Yesterday, Steph and I traveled some 40 miles southeast from our home in Bromsgrove in north Worcestershire, to revisit the National Trust’s Upton House and Gardens near the village of Edgehill in Warwickshire, that lies some seven miles northwest from Banbury (map).
Edgehill was the site of the first major battle of the First English Civil War, on Sunday 23 October 1642. Here the Royalist supporters of King Charles I clashed with Parliamentary forces under the Earl of Essex. The King had commanded the high ground and his troops marched down the Cotswolds escarpment to join battle with the enemy, arrayed below. The battle ended in stalemate.
The roar of cannons has long faded, as have the tramp of troops or galloping of horses, the clash of steel on steel, and the screams of wounded and dying men. Over the past four centuries the landscape must have changed immeasurably. Probably back in 1642 there were no fields, just open country, intermittently broken by woodland. And there certainly were no vivid blotches of bright yellow oilseed rape that are so typical of farming in the UK today.
We could see almost 40 miles west to the Malvern Hills, just visible (using binoculars) through the distant murk of an approaching weather front (that finally arrived with a vengeance overnight, and it has been raining heavily since). But what a magnificent view we had, almost perfect weather on May Day, even if a little chilly.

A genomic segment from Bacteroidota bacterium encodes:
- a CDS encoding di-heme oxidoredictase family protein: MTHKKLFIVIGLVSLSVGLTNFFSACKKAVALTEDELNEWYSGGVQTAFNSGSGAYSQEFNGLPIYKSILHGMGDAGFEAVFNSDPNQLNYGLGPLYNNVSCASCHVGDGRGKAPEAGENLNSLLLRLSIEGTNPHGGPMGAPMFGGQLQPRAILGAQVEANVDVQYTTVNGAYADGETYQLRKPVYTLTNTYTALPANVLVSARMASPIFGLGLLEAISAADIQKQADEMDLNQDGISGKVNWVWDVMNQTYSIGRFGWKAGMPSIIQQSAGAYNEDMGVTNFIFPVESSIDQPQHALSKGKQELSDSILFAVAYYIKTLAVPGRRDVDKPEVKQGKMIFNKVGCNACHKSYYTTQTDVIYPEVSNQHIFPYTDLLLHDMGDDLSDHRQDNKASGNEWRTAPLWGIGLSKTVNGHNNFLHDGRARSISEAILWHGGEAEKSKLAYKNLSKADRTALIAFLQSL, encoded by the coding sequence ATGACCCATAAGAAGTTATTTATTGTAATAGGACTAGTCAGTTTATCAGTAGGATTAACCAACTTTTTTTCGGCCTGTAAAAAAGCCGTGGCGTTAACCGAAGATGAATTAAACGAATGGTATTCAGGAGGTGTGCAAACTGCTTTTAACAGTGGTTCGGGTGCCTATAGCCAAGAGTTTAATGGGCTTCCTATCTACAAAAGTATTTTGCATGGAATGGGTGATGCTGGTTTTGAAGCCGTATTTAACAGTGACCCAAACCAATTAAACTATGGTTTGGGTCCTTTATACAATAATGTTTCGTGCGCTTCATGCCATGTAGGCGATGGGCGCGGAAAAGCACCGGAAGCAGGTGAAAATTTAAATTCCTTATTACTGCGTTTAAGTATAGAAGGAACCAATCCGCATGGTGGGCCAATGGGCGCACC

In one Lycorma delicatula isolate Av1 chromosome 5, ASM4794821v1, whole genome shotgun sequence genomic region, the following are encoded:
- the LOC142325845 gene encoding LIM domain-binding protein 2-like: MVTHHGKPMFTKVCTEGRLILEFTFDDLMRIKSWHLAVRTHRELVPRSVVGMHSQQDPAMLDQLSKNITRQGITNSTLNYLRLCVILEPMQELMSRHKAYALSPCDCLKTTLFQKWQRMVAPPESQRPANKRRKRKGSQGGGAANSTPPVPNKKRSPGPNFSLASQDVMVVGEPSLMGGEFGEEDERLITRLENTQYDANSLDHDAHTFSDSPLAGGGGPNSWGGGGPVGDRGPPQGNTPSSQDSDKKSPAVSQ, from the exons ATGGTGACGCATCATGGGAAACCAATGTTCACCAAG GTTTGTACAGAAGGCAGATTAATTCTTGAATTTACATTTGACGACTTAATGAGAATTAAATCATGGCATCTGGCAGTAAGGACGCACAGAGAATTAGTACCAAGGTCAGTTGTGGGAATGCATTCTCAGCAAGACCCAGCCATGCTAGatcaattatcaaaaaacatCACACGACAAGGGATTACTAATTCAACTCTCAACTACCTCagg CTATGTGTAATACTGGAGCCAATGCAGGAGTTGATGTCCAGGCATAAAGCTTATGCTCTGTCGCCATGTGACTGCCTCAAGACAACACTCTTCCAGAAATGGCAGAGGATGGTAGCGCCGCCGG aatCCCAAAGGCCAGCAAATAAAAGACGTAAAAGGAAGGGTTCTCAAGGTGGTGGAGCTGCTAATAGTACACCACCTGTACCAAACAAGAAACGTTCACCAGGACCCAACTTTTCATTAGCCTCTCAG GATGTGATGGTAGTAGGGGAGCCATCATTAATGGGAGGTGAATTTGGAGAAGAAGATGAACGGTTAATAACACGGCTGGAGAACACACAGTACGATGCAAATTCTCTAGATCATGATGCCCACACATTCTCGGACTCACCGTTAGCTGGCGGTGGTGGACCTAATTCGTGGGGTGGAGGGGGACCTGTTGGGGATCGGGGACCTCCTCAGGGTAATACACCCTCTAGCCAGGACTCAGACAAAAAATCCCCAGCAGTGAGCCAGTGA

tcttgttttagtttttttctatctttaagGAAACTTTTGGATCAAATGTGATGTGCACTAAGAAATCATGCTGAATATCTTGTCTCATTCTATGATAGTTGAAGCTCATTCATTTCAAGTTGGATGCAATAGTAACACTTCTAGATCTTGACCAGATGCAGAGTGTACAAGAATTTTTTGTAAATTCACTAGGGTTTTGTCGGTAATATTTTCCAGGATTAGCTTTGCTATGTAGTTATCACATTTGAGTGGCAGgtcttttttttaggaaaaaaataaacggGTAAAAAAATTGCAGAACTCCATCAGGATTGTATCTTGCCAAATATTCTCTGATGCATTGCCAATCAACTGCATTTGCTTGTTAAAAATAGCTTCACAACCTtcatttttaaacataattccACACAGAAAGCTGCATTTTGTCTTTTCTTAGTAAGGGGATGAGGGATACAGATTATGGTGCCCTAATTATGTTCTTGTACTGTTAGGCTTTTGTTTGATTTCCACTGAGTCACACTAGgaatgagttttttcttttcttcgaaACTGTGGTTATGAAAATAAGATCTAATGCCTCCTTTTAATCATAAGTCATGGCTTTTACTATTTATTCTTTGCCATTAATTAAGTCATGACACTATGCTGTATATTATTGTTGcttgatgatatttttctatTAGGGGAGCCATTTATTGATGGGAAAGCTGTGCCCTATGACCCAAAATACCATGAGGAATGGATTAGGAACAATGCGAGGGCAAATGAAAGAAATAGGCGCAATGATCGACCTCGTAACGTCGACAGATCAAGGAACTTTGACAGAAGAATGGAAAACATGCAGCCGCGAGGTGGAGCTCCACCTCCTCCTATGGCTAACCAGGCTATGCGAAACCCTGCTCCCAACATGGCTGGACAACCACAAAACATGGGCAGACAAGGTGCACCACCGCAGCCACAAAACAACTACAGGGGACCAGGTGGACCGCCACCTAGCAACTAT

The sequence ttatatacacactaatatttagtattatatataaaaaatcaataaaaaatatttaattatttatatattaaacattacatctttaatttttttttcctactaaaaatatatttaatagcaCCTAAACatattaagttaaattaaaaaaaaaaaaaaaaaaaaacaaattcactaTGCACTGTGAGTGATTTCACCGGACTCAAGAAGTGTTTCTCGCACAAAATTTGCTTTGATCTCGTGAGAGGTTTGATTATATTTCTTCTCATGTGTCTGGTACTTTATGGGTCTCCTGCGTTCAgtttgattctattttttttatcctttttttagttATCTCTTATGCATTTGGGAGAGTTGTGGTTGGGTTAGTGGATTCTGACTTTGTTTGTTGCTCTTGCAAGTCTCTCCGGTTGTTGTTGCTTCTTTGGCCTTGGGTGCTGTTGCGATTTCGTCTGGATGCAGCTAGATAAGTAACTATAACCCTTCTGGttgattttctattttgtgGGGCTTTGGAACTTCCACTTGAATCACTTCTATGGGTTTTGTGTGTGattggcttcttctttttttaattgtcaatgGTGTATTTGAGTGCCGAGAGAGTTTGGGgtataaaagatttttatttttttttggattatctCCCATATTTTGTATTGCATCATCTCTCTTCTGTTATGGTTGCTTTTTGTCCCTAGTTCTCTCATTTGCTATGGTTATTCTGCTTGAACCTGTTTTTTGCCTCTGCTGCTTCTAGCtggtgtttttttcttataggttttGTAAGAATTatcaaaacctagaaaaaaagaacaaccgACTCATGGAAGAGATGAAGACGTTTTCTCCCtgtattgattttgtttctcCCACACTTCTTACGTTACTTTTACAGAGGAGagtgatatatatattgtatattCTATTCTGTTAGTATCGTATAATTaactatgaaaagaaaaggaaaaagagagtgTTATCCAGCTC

We had been intending to visit Upton just a few weeks ago, and enjoy the National Trust’s recommended ‘What a View’ Walk from Upton house, that takes in the Edgehill escarpment and the glorious view, a circular walk of just under 2½ miles that took around 1½ hours before arriving back at the car park to enjoy a welcome picnic.
We decided just to take a look at the gardens, rather than tour the house again. That would be a better option when the weather is inclement. Yesterday, after weeks of poor weather, it was just too nice to be inside.
The south front of the house overlooks the Main Lawn towards a ha-ha that disguises a steep drop to the Mirror Pool in the valley bottom.
It’s remarkable how the landscape was adapted to create quite an intimate garden. We really must return again a little earlier in the year and enjoy the Spring bulbs. Most had already flowered, although there were some patches of Narcissi and beds of tulips adding a vibrancy in the early afternoon sunshine.